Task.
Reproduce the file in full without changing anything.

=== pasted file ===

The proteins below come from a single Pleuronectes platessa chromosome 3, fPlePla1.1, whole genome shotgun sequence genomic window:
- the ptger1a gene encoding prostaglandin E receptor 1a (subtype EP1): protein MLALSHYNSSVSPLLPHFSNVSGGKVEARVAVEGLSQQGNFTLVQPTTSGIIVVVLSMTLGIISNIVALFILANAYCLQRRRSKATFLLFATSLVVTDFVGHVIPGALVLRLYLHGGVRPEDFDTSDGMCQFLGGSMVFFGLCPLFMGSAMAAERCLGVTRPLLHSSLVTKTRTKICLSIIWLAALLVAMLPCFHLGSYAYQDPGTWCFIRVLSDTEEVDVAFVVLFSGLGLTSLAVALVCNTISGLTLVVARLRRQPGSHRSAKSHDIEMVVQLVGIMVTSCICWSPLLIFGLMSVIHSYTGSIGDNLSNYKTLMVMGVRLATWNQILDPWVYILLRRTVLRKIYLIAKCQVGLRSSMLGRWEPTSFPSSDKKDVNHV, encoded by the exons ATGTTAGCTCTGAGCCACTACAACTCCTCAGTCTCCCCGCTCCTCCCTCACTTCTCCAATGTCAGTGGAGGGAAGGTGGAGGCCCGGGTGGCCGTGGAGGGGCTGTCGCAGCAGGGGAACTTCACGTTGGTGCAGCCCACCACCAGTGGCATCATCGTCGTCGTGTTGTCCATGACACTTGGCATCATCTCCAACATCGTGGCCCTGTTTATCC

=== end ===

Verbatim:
The proteins below come from a single Pleuronectes platessa chromosome 3, fPlePla1.1, whole genome shotgun sequence genomic window:
- the ptger1a gene encoding prostaglandin E receptor 1a (subtype EP1): protein MLALSHYNSSVSPLLPHFSNVSGGKVEARVAVEGLSQQGNFTLVQPTTSGIIVVVLSMTLGIISNIVALFILANAYCLQRRRSKATFLLFATSLVVTDFVGHVIPGALVLRLYLHGGVRPEDFDTSDGMCQFLGGSMVFFGLCPLFMGSAMAAERCLGVTRPLLHSSLVTKTRTKICLSIIWLAALLVAMLPCFHLGSYAYQDPGTWCFIRVLSDTEEVDVAFVVLFSGLGLTSLAVALVCNTISGLTLVVARLRRQPGSHRSAKSHDIEMVVQLVGIMVTSCICWSPLLIFGLMSVIHSYTGSIGDNLSNYKTLMVMGVRLATWNQILDPWVYILLRRTVLRKIYLIAKCQVGLRSSMLGRWEPTSFPSSDKKDVNHV, encoded by the exons ATGTTAGCTCTGAGCCACTACAACTCCTCAGTCTCCCCGCTCCTCCCTCACTTCTCCAATGTCAGTGGAGGGAAGGTGGAGGCCCGGGTGGCCGTGGAGGGGCTGTCGCAGCAGGGGAACTTCACGTTGGTGCAGCCCACCACCAGTGGCATCATCGTCGTCGTGTTGTCCATGACACTTGGCATCATCTCCAACATCGTGGCCCTGTTTATCC